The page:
First Blood

Pike County, Kentucky was still a bastion of Confederate sympathies and Harman had gotten a less-than-welcoming reception upon returning home from the war. The valley around the Tug Fork of the Big Sandy River was truly no place for a Union veteran. Only a few of his many relatives had stopped in to see him and his broken leg left him unable to do much. Luckily, he still had his slave, Pete, to take care of him.

One visitor that did make a point to stop by though, was Jim Vance. It wasn’t a friendly visit. It was a warning and it scared Harman to the core.

“The Wildcats is a comin’ for ya, ...”

The next morning, Harman was outside drawing up a bucket of water when two shots echoed from the hills behind his cabin. Splinters of stone flashed up from the side of the well a few feet from where he was standing followed by the eerie whir of a ricocheting projectile. Harman couldn’t have gotten back inside his cabin any faster on two healthy legs.

That night, he and Pete made an agonizing trip to a cave at the southern end of the valley, bringing with them food and blankets. It’s where Harman would stay. He instructed Pete to return in three days with a few buckets of fresh water.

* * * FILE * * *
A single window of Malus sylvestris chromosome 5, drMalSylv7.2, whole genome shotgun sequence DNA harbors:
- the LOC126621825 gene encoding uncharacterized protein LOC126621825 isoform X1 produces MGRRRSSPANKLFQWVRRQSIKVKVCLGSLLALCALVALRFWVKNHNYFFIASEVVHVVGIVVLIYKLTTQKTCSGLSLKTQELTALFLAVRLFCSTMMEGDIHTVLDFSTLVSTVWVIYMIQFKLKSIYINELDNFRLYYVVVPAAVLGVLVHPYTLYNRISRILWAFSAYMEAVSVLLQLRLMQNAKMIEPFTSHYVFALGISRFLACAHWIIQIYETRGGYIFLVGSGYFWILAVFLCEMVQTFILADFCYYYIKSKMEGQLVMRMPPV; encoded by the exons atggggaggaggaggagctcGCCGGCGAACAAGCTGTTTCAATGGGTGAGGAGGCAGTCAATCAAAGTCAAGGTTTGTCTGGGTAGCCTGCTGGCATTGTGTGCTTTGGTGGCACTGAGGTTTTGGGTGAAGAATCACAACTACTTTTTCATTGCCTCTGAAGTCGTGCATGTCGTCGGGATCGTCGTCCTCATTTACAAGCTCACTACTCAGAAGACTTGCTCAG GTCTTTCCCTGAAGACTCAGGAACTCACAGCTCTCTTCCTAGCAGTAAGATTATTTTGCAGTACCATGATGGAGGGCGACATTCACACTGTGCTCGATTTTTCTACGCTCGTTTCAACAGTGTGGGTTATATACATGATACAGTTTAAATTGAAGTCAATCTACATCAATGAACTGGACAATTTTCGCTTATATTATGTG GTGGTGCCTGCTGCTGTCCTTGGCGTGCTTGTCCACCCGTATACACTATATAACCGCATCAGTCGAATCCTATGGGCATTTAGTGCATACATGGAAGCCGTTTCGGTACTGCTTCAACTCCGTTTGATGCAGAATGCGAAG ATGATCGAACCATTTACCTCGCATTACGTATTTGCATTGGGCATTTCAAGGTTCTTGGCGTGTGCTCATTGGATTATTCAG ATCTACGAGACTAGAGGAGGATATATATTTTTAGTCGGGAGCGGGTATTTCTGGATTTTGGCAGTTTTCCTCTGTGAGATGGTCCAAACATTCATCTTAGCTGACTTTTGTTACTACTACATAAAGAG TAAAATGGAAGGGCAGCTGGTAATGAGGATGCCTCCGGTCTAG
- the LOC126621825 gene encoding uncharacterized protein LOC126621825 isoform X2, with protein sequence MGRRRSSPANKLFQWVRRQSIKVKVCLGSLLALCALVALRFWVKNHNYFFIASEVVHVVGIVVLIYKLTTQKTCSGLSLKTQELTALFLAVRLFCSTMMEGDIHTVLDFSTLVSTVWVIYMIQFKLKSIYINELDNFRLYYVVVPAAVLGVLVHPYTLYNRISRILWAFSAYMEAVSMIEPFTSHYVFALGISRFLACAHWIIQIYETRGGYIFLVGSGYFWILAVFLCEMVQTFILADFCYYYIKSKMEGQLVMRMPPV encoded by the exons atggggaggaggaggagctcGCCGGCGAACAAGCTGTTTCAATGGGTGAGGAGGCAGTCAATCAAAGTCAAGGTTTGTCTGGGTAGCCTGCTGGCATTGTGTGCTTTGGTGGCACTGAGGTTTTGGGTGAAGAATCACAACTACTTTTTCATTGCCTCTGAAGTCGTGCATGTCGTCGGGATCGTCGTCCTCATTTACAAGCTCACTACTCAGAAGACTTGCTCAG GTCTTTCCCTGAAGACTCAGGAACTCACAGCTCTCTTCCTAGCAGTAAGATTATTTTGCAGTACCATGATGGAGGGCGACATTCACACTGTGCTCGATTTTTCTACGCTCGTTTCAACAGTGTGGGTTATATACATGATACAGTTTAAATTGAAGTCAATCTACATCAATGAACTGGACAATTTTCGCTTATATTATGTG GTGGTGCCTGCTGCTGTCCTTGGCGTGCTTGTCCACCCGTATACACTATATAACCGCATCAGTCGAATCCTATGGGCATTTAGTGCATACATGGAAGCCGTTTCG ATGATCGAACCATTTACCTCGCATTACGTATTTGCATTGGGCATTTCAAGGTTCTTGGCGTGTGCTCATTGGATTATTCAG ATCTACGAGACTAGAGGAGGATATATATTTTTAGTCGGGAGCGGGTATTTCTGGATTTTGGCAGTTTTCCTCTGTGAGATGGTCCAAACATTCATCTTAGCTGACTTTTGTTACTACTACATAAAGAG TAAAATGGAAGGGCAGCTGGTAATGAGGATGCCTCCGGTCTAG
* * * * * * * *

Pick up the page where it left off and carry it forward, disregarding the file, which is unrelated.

In the morning, it began to snow heavily.

Pete had trouble getting back through knee-deep drifts, spilling much of the water along the way. But he made it.

Unfortunately for Harman though, Pete left a distinct trail in the snow that led straight from the cabin to the cave.

On January 7th, 1865, Asa Harman McCoy had no chance against the Hatfields when they came for him and spilled the first blood of the Hatfield-McCoy feud.

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